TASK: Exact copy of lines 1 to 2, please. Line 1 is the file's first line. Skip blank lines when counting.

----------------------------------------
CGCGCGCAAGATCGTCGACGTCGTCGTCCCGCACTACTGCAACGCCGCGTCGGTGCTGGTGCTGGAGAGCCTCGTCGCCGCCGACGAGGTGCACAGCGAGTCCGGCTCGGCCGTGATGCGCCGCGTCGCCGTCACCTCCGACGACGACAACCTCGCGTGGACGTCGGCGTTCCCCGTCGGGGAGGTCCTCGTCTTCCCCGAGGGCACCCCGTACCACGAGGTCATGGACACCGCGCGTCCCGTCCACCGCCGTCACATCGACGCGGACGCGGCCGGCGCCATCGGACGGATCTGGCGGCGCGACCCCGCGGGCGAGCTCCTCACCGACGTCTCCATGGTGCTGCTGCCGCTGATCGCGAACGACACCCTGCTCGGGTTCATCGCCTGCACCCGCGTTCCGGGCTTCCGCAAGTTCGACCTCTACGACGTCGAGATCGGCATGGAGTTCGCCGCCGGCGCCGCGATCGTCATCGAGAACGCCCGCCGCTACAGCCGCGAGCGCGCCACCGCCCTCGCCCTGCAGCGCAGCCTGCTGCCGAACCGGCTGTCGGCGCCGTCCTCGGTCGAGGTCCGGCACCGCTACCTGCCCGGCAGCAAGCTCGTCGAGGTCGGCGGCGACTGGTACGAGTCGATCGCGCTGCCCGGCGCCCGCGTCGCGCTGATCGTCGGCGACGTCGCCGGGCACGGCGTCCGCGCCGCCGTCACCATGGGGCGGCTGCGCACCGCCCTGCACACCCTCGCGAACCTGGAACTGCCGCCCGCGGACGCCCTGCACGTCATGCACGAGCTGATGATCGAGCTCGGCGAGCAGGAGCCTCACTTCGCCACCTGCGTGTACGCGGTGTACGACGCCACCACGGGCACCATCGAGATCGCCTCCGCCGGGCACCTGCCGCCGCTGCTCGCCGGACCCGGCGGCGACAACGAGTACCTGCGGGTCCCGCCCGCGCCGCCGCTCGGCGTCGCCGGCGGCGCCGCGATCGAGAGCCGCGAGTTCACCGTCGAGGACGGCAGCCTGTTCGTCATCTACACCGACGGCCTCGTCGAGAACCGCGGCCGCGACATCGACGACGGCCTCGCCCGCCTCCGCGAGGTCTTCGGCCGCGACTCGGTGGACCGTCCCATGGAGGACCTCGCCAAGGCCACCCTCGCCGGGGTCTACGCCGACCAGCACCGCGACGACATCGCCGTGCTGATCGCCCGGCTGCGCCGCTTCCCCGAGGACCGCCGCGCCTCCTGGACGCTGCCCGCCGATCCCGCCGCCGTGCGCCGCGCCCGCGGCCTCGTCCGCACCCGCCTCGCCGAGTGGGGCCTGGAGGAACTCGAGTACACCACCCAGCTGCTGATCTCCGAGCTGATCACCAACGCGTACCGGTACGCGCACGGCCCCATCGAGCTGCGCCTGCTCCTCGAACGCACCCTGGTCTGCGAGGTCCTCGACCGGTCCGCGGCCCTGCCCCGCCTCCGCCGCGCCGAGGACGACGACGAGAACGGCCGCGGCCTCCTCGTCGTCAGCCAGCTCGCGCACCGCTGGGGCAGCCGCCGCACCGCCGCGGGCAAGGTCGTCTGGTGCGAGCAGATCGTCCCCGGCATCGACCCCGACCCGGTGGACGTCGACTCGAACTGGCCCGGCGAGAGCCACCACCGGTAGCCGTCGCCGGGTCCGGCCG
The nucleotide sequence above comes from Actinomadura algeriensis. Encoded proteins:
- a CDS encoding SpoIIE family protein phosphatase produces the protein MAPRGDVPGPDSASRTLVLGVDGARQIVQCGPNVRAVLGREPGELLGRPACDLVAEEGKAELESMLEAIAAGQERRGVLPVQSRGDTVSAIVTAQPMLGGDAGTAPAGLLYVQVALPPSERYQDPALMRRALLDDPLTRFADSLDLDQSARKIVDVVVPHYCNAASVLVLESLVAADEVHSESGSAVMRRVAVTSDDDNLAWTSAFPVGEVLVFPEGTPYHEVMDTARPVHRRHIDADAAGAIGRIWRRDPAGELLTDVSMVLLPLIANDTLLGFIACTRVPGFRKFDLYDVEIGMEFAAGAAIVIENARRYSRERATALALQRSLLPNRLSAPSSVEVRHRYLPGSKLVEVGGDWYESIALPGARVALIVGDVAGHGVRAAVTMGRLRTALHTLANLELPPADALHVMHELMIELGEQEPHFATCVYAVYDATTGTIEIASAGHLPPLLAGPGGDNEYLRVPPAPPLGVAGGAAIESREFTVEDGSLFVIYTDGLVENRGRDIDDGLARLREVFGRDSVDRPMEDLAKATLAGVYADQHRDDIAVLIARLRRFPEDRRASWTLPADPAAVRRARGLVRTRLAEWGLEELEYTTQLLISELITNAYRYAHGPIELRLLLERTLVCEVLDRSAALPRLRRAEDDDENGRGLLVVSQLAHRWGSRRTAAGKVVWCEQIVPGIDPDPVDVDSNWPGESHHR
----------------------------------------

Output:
CGCGCGCAAGATCGTCGACGTCGTCGTCCCGCACTACTGCAACGCCGCGTCGGTGCTGGTGCTGGAGAGCCTCGTCGCCGCCGACGAGGTGCACAGCGAGTCCGGCTCGGCCGTGATGCGCCGCGTCGCCGTCACCTCCGACGACGACAACCTCGCGTGGACGTCGGCGTTCCCCGTCGGGGAGGTCCTCGTCTTCCCCGAGGGCACCCCGTACCACGAGGTCATGGACACCGCGCGTCCCGTCCACCGCCGTCACATCGACGCGGACGCGGCCGGCGCCATCGGACGGATCTGGCGGCGCGACCCCGCGGGCGAGCTCCTCACCGACGTCTCCATGGTGCTGCTGCCGCTGATCGCGAACGACACCCTGCTCGGGTTCATCGCCTGCACCCGCGTTCCGGGCTTCCGCAAGTTCGACCTCTACGACGTCGAGATCGGCATGGAGTTCGCCGCCGGCGCCGCGATCGTCATCGAGAACGCCCGCCGCTACAGCCGCGAGCGCGCCACCGCCCTCGCCCTGCAGCGCAGCCTGCTGCCGAACCGGCTGTCGGCGCCGTCCTCGGTCGAGGTCCGGCACCGCTACCTGCCCGGCAGCAAGCTCGTCGAGGTCGGCGGCGACTGGTACGAGTCGATCGCGCTGCCCGGCGCCCGCGTCGCGCTGATCGTCGGCGACGTCGCCGGGCACGGCGTCCGCGCCGCCGTCACCATGGGGCGGCTGCGCACCGCCCTGCACACCCTCGCGAACCTGGAACTGCCGCCCGCGGACGCCCTGCACGTCATGCACGAGCTGATGATCGAGCTCGGCGAGCAGGAGCCTCACTTCGCCACCTGCGTGTACGCGGTGTACGACGCCACCACGGGCACCATCGAGATCGCCTCCGCCGGGCACCTGCCGCCGCTGCTCGCCGGACCCGGCGGCGACAACGAGTACCTGCGGGTCCCGCCCGCGCCGCCGCTCGGCGTCGCCGGCGGCGCCGCGATCGAGAGCCGCGAGTTCACCGTCGAGGACGGCAGCCTGTTCGTCATCTACACCGACGGCCTCGTCGAGAACCGCGGCCGCGACATCGACGACGGCCTCGCCCGCCTCCGCGAGGTCTTCGGCCGCGACTCGGTGGACCGTCCCATGGAGGACCTCGCCAAGGCCACCCTCGCCGGGGTCTACGCCGACCAGCACCGCGACGACATCGCCGTGCTGATCGCCCGGCTGCGCCGCTTCCCCGAGGACCGCCGCGCCTCCTGGACGCTGCCCGCCGATCCCGCCGCCGTGCGCCGCGCCCGCGGCCTCGTCCGCACCCGCCTCGCCGAGTGGGGCCTGGAGGAACTCGAGTACACCACCCAGCTGCTGATCTCCGAGCTGATCACCAACGCGTACCGGTACGCGCACGGCCCCATCGAGCTGCGCCTGCTCCTCGAACGCACCCTGGTCTGCGAGGTCCTCGACCGGTCCGCGGCCCTGCCCCGCCTCCGCCGCGCCGAGGACGACGACGAGAACGGCCGCGGCCTCCTCGTCGTCAGCCAGCTCGCGCACCGCTGGGGCAGCCGCCGCACCGCCGCGGGCAAGGTCGTCTGGTGCGAGCAGATCGTCCCCGGCATCGACCCCGACCCGGTGGACGTCGACTCGAACTGGCCCGGCGAGAGCCACCACCGGTAGCCGTCGCCGGGTCCGGCCG
The nucleotide sequence above comes from Actinomadura algeriensis. Encoded proteins: